Such an ideal ‘mise-en-scene’ is the evocation of an ‘imago’ of the pre-modern. From what was this idealised image constructed in the nineteenth and twentieth centuries? Perhaps from: the ‘new’ discovery of Nature; the revealing of buried cave paintings; the discovery and display of non-European or Paleolithic artforms and objects and certain cultures as part of colonial Expositions and Worlds Fairs – all these represented some new ‘other’, an ‘other’ that offered the Aufbruch (breaking away) and ‘Sehnsucht’ (a yearning for the unattainable goal) so desperately desired by those rejecting the European 19th and 20th centuries whilst happy to live on the benefits of its colonialism.

Aesthetically this imago or idealised image is the Gesamtkunstwerk (whole art work) of Craig’s ‘art of the theatre’:

… Neither acting nor the play, not scene nor dance but all the elements of which these are composed; action, words, line, colour, rhythm… together in a harmonised mise-en-scene grounded in choreographed movement and the universal rhythms of nature reaching for a spiritual state beyond life which is only of itself (‘The 1st Dialogue’, 1905 / ‘Towards a new theatre’, 1913).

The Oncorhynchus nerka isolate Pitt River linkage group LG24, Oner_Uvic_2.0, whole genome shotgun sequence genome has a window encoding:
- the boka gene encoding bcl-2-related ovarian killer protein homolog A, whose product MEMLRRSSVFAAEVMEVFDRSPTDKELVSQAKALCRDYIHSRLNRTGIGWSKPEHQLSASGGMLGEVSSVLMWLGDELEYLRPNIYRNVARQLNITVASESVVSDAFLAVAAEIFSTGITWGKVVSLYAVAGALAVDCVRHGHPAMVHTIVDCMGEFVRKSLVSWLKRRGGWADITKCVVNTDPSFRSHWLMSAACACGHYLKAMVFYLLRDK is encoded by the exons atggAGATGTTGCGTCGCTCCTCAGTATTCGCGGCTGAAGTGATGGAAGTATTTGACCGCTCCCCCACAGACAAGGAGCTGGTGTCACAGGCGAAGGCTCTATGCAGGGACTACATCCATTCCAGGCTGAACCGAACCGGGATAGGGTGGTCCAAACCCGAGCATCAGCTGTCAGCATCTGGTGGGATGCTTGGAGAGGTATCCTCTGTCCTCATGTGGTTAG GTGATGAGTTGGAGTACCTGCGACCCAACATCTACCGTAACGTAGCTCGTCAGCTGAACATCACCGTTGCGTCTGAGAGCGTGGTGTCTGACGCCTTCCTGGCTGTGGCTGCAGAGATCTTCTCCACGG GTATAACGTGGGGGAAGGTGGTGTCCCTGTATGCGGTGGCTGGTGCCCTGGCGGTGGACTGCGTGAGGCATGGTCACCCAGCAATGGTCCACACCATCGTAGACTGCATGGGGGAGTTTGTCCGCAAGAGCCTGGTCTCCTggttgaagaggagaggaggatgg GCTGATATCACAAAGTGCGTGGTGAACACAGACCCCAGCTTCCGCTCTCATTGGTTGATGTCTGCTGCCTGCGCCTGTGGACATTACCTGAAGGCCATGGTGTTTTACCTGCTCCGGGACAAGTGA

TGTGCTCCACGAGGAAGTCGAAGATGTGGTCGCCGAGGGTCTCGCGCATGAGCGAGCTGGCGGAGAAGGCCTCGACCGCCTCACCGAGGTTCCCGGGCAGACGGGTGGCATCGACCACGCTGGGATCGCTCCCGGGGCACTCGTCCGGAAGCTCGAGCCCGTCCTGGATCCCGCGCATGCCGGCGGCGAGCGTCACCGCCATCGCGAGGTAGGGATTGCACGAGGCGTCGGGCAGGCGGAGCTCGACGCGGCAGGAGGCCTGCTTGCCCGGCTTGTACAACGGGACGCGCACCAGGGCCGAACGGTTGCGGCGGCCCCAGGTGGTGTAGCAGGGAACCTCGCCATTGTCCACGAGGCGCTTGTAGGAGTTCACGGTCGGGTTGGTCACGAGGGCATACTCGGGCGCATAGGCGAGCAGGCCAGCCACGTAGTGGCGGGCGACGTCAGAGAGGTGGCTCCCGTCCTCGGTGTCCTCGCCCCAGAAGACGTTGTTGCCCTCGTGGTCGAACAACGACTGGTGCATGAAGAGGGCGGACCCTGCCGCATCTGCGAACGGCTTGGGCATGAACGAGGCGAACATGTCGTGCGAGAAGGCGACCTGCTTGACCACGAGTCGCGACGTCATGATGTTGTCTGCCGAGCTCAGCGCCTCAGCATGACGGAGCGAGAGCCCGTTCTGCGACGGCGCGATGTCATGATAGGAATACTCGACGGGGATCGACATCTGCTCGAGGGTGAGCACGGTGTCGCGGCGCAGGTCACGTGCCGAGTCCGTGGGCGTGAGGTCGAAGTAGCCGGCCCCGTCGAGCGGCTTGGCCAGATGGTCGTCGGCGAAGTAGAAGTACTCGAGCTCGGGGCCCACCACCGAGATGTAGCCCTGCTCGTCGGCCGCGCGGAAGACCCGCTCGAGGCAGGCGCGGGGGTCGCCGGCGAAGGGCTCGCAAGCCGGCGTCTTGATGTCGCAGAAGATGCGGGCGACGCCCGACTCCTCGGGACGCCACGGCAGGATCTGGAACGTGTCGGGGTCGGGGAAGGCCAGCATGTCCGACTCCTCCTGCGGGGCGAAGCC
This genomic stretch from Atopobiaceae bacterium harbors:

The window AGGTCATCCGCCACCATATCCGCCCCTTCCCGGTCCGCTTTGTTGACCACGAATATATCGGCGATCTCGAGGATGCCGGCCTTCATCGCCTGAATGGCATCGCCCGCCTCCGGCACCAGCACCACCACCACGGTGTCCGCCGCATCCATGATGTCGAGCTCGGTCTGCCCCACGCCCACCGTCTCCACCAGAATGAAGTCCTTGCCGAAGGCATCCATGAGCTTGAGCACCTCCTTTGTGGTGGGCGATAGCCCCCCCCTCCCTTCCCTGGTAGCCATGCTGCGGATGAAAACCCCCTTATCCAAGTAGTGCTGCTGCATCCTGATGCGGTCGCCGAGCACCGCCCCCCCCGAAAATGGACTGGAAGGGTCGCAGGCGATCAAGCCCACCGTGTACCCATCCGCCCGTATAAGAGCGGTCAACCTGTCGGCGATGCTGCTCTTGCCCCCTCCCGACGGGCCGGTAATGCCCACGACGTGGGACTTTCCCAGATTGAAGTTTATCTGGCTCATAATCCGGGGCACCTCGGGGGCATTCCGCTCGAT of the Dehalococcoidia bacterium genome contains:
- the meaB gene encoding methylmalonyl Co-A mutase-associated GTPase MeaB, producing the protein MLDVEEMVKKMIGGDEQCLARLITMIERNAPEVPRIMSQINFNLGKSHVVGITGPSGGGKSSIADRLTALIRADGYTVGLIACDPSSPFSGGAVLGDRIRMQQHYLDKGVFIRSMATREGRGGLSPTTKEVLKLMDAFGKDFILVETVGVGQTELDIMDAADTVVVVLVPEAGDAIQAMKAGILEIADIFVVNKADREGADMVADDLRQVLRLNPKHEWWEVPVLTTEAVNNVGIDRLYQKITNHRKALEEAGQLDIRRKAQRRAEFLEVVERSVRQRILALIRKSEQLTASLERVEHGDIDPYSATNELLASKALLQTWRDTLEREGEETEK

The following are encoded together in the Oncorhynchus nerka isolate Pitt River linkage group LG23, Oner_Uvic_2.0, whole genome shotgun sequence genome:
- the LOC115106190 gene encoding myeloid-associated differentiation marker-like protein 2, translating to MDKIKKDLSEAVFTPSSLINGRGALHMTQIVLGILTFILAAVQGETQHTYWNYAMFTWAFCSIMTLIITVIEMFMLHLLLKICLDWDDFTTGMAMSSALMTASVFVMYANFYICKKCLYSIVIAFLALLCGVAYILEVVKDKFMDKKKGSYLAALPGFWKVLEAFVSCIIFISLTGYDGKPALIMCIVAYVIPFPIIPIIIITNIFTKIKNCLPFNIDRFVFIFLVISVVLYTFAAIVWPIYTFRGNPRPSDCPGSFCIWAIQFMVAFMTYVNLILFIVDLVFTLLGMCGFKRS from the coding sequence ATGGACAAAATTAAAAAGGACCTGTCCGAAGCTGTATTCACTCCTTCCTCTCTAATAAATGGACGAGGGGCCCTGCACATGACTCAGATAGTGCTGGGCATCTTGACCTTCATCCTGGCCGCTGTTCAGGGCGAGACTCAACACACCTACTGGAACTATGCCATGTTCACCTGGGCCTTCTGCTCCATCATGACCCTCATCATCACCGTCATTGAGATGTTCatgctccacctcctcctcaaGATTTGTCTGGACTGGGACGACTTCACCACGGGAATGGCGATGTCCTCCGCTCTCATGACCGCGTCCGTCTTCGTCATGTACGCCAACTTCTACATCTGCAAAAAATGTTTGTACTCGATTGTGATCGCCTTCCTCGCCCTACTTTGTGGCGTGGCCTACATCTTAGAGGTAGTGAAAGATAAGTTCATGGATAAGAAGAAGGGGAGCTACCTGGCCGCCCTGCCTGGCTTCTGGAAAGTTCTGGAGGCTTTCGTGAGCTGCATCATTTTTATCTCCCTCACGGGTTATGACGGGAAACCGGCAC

In its opposing of a theatre which is ‘no longer a balance of actions, words, dance and scene but either all words or all scene’ (‘1st Dialogue’), I feel for what Craig is saying with his passion. Those of us who have promoted the principles of physical theatre or visual performance are usually offered such an imbalance in the work we view, usually by default or poor dramaturgy.

The False Premise…

However, the undivided existence which is yearned for is simply not possible in what Eliade calls a ‘post-cosmic, post-archaic culture’ (‘The Sacred and The Profane’, 1957). Such 19th and 20th century advocates of a counter-culture are speaking out of false romanticism, seeking a return to Eliade’s ‘cosmic mode of existence’ which I here define as a society which does not attempt to systematically refashion Nature but lives in a ‘sacralised’ relationship with Nature according to perpetuated customs and conventions.

It is the breaking of this archaic symbiosis that we mythologise as the Fall. ‘It seems to me that we should not forget that we belong to a period after the Fall and not before it…’
(Craig, ‘The artists of the theatre of the future’, 1907)

Craig and others seek a return to this archaic relationship with Nature and the cosmos. It is in this context that such an ideal of a total theatre is a chimaera – a mythical beast: it simply cannot come into being because the form of archaic society that it rests on no longer exists.

Thus the Total Object…